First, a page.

Government watch: Park regs target weapons and wildlife.

10/01/2013 4:18 PM

10/01/2013 4:19 PM

Thinking of heading to Antioch Park to feed the geese? Or maybe you need a place to release that pesky raccoon you trapped near your garden.

Think again. These activities will become illegal under the new proposed rules for Johnson County parks.

On the other hand, park-goers will be able to openly carry a gun in county parks, according to the rules proposed by the county park board.

The measures on wildlife and weapons are the most substantive changes in an update of the park rules that will be considered Thursday by the Johnson County Commission. Otherwise, changes are routine revisions in the parks code, which was last updated in 2007.

The parks already have signs asking visitors not to feed the animals. The change means that eventually — perhaps next summer — people who ignore this rule can be written up and fined as much as $50 for a first offense.

Park officials will begin a six-month effort to educate the public before that happens, said Matt Garrett, field biologist for the parks department.

“We want people out using the parks. We love having people coming out and seeing the wildlife,” he said.

But too much love from the public, in the form of bags of bread and peanuts, is a bad thing for the geese, chipmunks and raccoons the public might encounter, he said. “When they get fed, they can get pretty aggressive,” Garrett said. A disappointed goose is big enough to knock down a toddler whose parents didn’t bring along some bread. There have been cases of emboldened raccoons approaching players on the ball fields for a handout, he said.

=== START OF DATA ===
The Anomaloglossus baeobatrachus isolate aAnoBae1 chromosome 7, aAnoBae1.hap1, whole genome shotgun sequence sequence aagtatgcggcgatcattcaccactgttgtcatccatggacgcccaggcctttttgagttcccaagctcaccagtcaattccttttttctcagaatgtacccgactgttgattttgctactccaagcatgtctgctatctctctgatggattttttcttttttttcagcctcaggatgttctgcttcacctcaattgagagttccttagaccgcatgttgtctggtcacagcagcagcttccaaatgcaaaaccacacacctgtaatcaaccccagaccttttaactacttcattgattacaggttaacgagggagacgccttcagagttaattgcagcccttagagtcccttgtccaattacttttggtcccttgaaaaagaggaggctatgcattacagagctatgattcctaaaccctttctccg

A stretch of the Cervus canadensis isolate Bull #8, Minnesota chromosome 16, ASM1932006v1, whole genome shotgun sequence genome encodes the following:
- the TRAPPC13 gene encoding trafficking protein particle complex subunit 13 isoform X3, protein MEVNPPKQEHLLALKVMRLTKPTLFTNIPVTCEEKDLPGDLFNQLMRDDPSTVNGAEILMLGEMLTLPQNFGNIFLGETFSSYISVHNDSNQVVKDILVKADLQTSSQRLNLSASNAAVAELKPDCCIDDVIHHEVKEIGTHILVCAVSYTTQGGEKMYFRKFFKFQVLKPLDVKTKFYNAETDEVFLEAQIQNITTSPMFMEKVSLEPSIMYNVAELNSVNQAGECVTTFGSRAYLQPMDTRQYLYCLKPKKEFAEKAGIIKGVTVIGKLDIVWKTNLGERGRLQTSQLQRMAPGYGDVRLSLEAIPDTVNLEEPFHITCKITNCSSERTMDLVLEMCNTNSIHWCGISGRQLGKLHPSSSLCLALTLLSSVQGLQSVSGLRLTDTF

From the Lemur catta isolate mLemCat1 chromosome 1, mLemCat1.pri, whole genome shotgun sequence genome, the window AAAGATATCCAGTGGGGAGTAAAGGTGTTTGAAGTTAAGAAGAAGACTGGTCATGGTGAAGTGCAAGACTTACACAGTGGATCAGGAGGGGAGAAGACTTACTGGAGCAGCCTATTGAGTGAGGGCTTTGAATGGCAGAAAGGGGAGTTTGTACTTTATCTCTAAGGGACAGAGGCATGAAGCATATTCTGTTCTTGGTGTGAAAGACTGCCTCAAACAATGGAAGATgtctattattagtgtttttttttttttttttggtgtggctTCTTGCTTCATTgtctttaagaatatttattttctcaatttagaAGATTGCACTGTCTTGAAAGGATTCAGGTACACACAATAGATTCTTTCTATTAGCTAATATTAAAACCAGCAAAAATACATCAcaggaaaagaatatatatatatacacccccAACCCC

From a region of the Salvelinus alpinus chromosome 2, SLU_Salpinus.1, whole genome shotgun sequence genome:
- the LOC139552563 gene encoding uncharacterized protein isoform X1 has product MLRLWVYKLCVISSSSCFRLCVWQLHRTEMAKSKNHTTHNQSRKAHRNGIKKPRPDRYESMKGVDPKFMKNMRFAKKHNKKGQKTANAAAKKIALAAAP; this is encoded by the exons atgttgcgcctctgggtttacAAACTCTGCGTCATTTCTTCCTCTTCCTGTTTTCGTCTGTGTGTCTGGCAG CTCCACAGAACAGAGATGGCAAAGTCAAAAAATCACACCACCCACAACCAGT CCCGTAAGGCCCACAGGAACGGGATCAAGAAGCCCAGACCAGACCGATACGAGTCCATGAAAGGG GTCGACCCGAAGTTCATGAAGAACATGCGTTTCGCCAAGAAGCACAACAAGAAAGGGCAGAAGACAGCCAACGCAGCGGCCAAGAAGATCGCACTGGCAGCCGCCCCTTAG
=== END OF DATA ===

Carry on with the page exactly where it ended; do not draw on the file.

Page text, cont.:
Those handouts attract Canada geese, which is problematic because of the large amount of waste they generate. “They’re congregating there because people feed them,” Garrett said.

Parks officials are trying to keep the goose population at a manageable level, he said.

Dropping off an animal from a live trap at county parks is also a bad idea, Garrett said. For one thing, it can spread disease. For another, it upsets the balance in the park as the relocated animals compete for food and possibly become aggressive.

The change on guns in the park is meant to make the park rules consistent with a recent state attorney general’s opinion allowing open carry in public places, said Dan Field, parks police chief. Guns had been prohibited in the parks.

Although people could carry weapons in to a park under the new rules, firing them would still be prohibited, Field said. Anyone who claimed self defense would still have to submit to an investigation by law enforcement officers.

Park buildings still are allowed to post signs barring concealed weapons. That much won’t change in the near future. County officials are considering how to respond to a new state law that requires public buildings that bar concealed carry to provide other security checks at the doors.

One other rules change would allow the use of crossbows once a crossbow target shooting range has been built. Hunters have asked for someplace to practice crossbow shooting now that it is legal in Kansas. But the crossbow shots tend to tear up targets meant for other bows, Field said. The county parks department hopes to build a crossbow range in the next five to seven years.


Join the Discussion

The Kansas City Star is pleased to provide this opportunity to share information, experiences and observations about what's in the news. Some of the comments may be reprinted elsewhere on the site or in the newspaper. We encourage lively, open debate on the issues of the day, and ask that you refrain from profanity, hate speech, personal comments and remarks that are off point. Thank you for taking the time to offer your thoughts.

Terms of Service